‘I don’t theink cerebral palsy should define who I am’

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When you hear the jokes that pour from Luke Smith’s mouth, the talented 25-year-old makes comedy seem easy.

But behind the quickfire delivery and wit lies an inspiring story of determination.

Luke Smith

Luke Smith

For Luke was born with a form of cerebral palsy and his movement from the waist down is limited.

Instead of this hindering him, outgoing Luke has begun doing stand-up comedy and he uses his disability as a unique platform in his act.

Luke, who lives in Denvilles, Havant, was born three months premature and his mum, Nicola, experienced a traumatic birth as her son was starved of oxygen after being choked by the umbilical cord being wrapped around his neck.

Soon after he was born, Luke flatlined three times and was immediately taken into intensive care, where he remained for the first six months of his life.

Shortly after he was taken out of intensive care, the doctors told his parents that he would not be able to walk and would be wheelchair-bound.

Defying the odds, Luke started to walk at the age of four.

He says: ‘I took my first shaky steps at the age of four and my mum couldn’t believe it.

‘Because the doctors had said that I wouldn’t walk, my mum was amazed and even thought she’d imagined it.’

Luke had to have physiotherapy twice a day to loosen the nerves in his legs and give him the ability to move his lower body.

School was a difficult period for him and he found himself an easy target for bullies.

He recalls: ‘From what I can remember I was always bullied in school and this was often because of my condition.

‘I used to get both verbal and physical abuse and it used to really upset me. During this time my parents and the rest of my family were my rock.

‘I think it was heartbreaking for them to see me get bullied as they felt that I’d achieved so much in my life already.

‘My mum would always know if there was something wrong and she used to help me through my problems.’


You can see Luke on stage in his second show at the Fat Fox in Southsea on July 2.


When Luke attended Portchester Community School, he found an escape from the bullies in the form of drama.

He joined Havant Dynamo Youth Theatre and took part in a number of shows including Oliver The Musical, Joseph and the Amazing Technicolor Dreamcoat and Jesus Christ Superstar.

Luke’s favourite production was The Cripple Of Inishmaan, where he had the opportunity to play the lead role – somebody who suffers from cerebral palsy.

He says: ‘This was a lot of fun as I wasn’t being held back by my disability.

‘If anything it was helping me progress further in the role.

‘I would get people coming up to me and complimenting how well I played someone with cerebral palsy.

‘This used to make me laugh and sometimes I would just go along with it!

‘Drama was a lifesaver for me and my first big love and I always thought I’d become an actor.’

After college, Luke lived with his father, Tim.

His parents had got divorced and, sadly, a few years later his mum died.

Luke wanted to continue to progress in drama and went to study creative performing arts at the University of Portsmouth, graduating in 2011.

But after years of having a passion for drama, his spark for the hobby fizzled out and he decided he no longer wanted to spend his life on a theatre stage.

He explains: ‘After university I was burned out from acting and decided I didn’t want to do it any more.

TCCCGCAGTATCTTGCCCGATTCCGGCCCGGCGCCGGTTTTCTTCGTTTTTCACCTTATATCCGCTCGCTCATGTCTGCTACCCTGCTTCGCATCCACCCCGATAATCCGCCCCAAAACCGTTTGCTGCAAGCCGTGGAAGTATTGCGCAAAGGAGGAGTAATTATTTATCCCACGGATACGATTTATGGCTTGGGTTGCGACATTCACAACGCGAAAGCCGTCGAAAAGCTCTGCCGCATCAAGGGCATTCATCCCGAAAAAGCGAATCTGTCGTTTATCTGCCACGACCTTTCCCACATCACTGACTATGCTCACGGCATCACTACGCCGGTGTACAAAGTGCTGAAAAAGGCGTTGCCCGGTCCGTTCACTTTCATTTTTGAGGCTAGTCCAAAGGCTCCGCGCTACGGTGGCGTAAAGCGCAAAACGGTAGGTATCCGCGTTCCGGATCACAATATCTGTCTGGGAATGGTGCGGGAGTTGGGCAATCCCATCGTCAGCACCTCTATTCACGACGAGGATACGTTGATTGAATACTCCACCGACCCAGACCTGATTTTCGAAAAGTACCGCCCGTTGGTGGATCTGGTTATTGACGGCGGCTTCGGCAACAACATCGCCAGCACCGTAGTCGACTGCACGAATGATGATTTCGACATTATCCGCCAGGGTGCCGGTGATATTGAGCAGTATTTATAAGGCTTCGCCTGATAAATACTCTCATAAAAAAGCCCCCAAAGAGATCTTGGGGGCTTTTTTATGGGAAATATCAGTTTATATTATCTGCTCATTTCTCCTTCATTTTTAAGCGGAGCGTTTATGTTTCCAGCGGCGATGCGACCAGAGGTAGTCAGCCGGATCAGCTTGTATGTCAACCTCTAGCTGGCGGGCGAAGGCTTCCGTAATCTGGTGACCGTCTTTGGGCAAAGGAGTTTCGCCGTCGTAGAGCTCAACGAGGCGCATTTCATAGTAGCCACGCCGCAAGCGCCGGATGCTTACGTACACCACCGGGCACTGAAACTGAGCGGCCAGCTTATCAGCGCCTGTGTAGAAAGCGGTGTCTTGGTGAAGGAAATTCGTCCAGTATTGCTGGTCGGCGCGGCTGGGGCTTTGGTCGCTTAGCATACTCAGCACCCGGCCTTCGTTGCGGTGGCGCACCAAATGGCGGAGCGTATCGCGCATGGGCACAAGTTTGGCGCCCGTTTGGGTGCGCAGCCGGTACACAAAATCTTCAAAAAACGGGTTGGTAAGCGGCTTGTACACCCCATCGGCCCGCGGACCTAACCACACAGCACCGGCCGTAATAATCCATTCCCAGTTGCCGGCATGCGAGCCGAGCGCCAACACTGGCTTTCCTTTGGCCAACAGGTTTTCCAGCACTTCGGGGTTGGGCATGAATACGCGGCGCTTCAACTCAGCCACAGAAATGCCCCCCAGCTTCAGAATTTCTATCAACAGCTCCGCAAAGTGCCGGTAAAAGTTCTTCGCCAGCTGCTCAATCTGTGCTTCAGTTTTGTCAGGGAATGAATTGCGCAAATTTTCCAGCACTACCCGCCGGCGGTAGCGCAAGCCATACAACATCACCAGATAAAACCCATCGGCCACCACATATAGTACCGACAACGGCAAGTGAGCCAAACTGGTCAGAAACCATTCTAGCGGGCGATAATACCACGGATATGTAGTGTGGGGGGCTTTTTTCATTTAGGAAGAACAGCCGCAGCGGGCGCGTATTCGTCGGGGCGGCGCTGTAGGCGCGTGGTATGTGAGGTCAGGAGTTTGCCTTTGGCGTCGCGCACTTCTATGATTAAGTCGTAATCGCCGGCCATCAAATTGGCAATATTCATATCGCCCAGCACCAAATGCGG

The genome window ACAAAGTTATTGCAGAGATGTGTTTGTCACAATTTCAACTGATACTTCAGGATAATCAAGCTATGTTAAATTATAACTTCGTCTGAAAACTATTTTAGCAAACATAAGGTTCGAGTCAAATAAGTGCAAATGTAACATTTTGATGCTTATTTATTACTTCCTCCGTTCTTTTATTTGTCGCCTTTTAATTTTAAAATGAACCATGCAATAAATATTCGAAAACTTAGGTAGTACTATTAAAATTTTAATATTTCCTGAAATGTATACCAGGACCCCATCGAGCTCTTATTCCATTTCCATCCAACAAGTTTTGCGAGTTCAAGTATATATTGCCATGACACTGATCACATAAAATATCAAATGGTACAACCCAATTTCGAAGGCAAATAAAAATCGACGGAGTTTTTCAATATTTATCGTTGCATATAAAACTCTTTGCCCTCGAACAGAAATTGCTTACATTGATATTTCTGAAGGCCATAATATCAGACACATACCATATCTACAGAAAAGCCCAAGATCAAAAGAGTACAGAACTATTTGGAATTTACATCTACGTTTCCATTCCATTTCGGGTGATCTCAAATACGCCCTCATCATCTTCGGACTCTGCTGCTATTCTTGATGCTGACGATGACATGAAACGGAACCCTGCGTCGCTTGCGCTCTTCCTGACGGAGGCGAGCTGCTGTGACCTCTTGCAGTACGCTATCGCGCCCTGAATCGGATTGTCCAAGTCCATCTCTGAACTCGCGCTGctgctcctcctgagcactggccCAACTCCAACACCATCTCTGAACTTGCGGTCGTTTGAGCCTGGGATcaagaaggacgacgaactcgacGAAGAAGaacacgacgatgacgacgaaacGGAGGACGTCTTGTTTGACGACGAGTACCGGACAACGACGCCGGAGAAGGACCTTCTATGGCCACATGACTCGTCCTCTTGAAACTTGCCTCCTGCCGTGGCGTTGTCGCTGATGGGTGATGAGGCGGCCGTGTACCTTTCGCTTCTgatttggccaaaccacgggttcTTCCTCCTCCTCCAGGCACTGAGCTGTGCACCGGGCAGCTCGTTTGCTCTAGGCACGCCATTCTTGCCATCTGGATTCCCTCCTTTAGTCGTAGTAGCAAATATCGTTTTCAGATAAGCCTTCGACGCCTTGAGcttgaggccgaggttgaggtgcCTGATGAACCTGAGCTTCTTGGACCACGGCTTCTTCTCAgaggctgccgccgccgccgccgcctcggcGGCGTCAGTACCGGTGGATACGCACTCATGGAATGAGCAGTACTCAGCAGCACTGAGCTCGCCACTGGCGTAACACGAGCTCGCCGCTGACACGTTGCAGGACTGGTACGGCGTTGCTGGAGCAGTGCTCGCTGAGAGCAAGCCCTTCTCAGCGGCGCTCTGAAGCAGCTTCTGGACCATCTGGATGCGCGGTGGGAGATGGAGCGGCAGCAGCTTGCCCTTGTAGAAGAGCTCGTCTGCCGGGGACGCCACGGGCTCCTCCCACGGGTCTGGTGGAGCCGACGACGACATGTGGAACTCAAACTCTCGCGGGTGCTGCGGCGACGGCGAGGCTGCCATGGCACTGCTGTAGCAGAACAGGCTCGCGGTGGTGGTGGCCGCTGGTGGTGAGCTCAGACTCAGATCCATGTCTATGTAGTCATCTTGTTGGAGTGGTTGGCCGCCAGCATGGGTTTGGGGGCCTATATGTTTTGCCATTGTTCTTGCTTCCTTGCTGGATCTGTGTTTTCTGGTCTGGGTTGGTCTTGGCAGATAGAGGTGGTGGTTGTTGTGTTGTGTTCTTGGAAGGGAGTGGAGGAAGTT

‘I then started volunteering at The Spring arts centre in Havant, working in reception and front of house.’

It was during this time that Luke secured a five-minute slot in the March Comedy Club.

He says: ‘Comedy is something I’ve always wanted to try and when the opportunity came about I wanted to give it a go.

‘I got a lot of support from my family and work colleagues and the performance went really well.

‘All of my family were there and they were so happy that I was doing something that I wanted to do without any restrictions.’

Luke took a big decision by choosing to joke about having cerebral palsy to the crowd of about 70 people.

He explains: ‘It was a risk to joke about having cerebral palsy, but I thought why not take what used to be a negative in my life and turn it into a positive?

‘My dad fully supported me and we both agreed how nice it was to have people laughing with me, not at me.’

Luke says he took a lot of his inspiration from Australian comedian Jim Jefferies.

He says: ‘I believe a disability shouldn’t define who that person is and what that person does. It is just a part of who they are.

‘If I was offered a cure for cerebral palsy, I’d turn it down for the simple fact that I’ve grown up with it from birth.

‘If I woke up one day and I didn’t have it, it would be like a part of me was missing.’

Cerebral palsy is the general term for a number of neurological conditions that affect movement and co-ordination.

Cerebral palsy can occur in difficult or premature births, a bleed on the brain or an infection caught from the mother.

It is caused by a problem in the parts of the brain responsible for controlling the muscles.

The main symptoms of cerebral palsy include; muscle stiffness or floppiness, muscle weakness, random and uncontrolled body movements and balance and co-ordination problems.

There are different forms of cerebral palsy and people will have different kinds of symptoms.

There is no real cure for the disability, however there are numerous treatments available to relieve the symptoms.

Treatments include physiotherapy, occupational therapy and medical treatment.

Cerebral palsy is not a progressive condition and life expectancy is normal.

For more information visit nhs.uk.